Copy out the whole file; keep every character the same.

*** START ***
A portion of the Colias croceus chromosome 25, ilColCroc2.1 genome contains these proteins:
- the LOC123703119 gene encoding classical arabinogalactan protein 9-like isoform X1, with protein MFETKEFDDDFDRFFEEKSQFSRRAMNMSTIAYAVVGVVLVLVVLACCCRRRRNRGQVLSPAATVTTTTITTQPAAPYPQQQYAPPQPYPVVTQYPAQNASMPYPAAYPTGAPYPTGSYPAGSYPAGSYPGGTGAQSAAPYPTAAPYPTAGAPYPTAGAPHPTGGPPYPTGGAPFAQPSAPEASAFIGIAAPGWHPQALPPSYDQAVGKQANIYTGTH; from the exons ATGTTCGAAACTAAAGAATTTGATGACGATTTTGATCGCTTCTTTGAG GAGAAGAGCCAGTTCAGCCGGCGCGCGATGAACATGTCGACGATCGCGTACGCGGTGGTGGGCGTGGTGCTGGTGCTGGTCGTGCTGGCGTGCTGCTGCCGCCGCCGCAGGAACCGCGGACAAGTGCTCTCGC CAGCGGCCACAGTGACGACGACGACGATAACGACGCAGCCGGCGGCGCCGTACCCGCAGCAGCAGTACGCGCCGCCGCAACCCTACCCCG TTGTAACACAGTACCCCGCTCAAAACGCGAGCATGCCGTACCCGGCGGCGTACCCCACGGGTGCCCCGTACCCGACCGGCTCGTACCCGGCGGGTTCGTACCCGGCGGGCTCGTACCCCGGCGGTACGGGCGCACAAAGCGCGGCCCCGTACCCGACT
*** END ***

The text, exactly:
A portion of the Colias croceus chromosome 25, ilColCroc2.1 genome contains these proteins:
- the LOC123703119 gene encoding classical arabinogalactan protein 9-like isoform X1, with protein MFETKEFDDDFDRFFEEKSQFSRRAMNMSTIAYAVVGVVLVLVVLACCCRRRRNRGQVLSPAATVTTTTITTQPAAPYPQQQYAPPQPYPVVTQYPAQNASMPYPAAYPTGAPYPTGSYPAGSYPAGSYPGGTGAQSAAPYPTAAPYPTAGAPYPTAGAPHPTGGPPYPTGGAPFAQPSAPEASAFIGIAAPGWHPQALPPSYDQAVGKQANIYTGTH; from the exons ATGTTCGAAACTAAAGAATTTGATGACGATTTTGATCGCTTCTTTGAG GAGAAGAGCCAGTTCAGCCGGCGCGCGATGAACATGTCGACGATCGCGTACGCGGTGGTGGGCGTGGTGCTGGTGCTGGTCGTGCTGGCGTGCTGCTGCCGCCGCCGCAGGAACCGCGGACAAGTGCTCTCGC CAGCGGCCACAGTGACGACGACGACGATAACGACGCAGCCGGCGGCGCCGTACCCGCAGCAGCAGTACGCGCCGCCGCAACCCTACCCCG TTGTAACACAGTACCCCGCTCAAAACGCGAGCATGCCGTACCCGGCGGCGTACCCCACGGGTGCCCCGTACCCGACCGGCTCGTACCCGGCGGGTTCGTACCCGGCGGGCTCGTACCCCGGCGGTACGGGCGCACAAAGCGCGGCCCCGTACCCGACT